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If I was expecting trouble, I’d have brought my rifle

Justin:

So, 8 years of moderate practice with a pistol and Iím twice as fast using a carbine Iíve never shot before.

Anybody wonder why I sometimes recommend pistol caliber carbines for home defense? Theyíre far easier to get on target and make hits with than a regular pistol.

7 Responses to “If I was expecting trouble, I’d have brought my rifle”

  1. Mikee Says:

    My son and I were shooting at the range and rented a 9mm carbine (Beretta, I recall). We quit after one box of ammo, because it was so, well, boring, hitting center of target at 25 yards again and again and again. We much preferred the difficulty of hitting well with our pistols.

  2. geekWithA.45 Says:

    Carbines, in either .223 (frangibles!) or pistol caliber, are my long standing recommendation for infrequent shooters who want to have a house gun “just in case” for that very reason.

  3. Chris L Says:

    Just love my Camp9 and now the Camp 45 they are awsome!!

  4. Veeshir Says:

    I love my Beretta CX4 Storm, it’s in .45ACP.
    But… I always suggest a pump-action to friends who ask me because they know I’m into guns.

    If there’s a burglar, you just jack the slide on your shotgun and you most likely won’t have to shoot him and clean up body parts, just the puddle of urine and maybe some of blood and/or the crap that leaked out of the burglar’s undies.

    Something that doesn’t make that distinctive sound is not going to scare goblins so you’ll have to shoot.

    I don’t want to kill someone even if he’s in my house, I’d rather scare the crap out of him and get him arrested. The sound of a shotgun slide being worked has to be one of the scariest sounds you could hear in the dark of the house you broke into.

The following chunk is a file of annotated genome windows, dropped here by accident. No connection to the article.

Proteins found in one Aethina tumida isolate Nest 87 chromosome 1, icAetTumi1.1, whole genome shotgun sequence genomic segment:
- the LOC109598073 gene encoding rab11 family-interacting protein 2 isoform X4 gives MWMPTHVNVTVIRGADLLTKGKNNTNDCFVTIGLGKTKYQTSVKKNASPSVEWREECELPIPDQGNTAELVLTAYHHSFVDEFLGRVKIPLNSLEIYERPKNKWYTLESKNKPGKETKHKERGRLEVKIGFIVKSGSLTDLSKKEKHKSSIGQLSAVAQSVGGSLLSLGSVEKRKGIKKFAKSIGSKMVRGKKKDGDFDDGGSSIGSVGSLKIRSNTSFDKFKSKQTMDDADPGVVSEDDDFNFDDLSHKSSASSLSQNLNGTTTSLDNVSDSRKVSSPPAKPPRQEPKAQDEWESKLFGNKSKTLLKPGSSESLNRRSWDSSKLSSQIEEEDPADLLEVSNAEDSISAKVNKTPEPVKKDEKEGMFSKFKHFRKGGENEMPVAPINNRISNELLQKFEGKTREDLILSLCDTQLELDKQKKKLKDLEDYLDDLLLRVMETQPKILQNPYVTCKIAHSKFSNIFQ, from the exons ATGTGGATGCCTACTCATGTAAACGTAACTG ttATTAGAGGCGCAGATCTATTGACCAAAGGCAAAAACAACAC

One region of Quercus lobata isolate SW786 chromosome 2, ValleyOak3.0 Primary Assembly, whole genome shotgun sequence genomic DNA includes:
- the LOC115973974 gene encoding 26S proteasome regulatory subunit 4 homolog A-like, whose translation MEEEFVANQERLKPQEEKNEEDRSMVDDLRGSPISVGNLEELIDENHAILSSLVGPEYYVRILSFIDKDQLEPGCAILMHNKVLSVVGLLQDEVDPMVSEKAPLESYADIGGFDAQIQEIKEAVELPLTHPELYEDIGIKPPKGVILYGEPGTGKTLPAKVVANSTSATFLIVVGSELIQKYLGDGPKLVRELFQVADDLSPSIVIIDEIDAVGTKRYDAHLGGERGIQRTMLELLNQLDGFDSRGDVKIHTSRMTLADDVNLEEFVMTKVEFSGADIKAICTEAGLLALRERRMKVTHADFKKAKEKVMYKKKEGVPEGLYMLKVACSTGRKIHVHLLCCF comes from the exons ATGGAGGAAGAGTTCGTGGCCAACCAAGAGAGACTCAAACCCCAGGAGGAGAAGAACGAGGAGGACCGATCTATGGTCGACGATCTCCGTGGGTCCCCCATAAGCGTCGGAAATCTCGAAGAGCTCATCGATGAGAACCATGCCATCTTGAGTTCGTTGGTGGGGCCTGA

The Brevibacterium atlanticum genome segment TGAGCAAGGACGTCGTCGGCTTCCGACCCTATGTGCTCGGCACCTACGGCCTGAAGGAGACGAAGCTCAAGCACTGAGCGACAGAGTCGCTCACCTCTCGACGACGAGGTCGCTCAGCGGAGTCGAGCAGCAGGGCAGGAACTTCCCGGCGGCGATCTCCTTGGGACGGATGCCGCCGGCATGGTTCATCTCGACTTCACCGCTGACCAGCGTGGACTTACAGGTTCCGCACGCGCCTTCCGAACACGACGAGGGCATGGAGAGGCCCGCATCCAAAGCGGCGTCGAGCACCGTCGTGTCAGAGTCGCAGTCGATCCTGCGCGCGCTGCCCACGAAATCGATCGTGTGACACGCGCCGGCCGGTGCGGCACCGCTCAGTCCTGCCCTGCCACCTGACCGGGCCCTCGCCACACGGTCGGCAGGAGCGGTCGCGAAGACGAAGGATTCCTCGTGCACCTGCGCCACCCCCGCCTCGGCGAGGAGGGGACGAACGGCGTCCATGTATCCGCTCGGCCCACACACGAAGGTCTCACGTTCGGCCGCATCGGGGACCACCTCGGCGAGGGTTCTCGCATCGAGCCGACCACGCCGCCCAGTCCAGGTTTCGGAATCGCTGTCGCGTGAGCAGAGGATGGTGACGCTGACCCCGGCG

So naturally I have a .44 magnum by my bed.

  5. Veeshir Says:

    The word “blood” should have been in the line above where it was, weird.

  6. Rivrdog Says:

    There’s an issue with using the pistol caliber carbines for in-home defense.

    That issue is the moderate bullet speed increase most of them impart to the bullet because of the 16″ barrel, as opposed to the 3″-5″ barrel in a pistol.

    This speed increase is huge in 9mm, with some hot loads exiting the barrel at almost 1800 fps.

    If you study the charts that all the bullet manufacturers put out, and the penetration data that is also available online, you will note that over-penetration becomes an issue with some bullets at just over 200 fps increase. A secondary problem is that over-clocked bullets don’t expand reliably.

    Generally, you should shoot the heaviest bullet you can get in a defense round for any caliber you have a pistol-caliber carbine for. The heavier bullets don’t have as much of a speed increase as the lighter ones, and are less likely to over-penetrate or fail to expand.

    You could solve this problem with handloading, but most folks prefer to use factory ammo for defense, for often-discussed reasons.

    The NRA teaches that over-penetration is a huge issue for defensive shooting inside the home, but, like anything with roots in physics, it is a solvable problem, once you know it exists.

  7. Firehand Says:

    Those Hi-Point carbines are ugly, but they work really well; very much surprised me when I had a chance to shoot one. With a red dot, be a hell of a fine defensive arm.

Remember, I do this to entertain me, not you.

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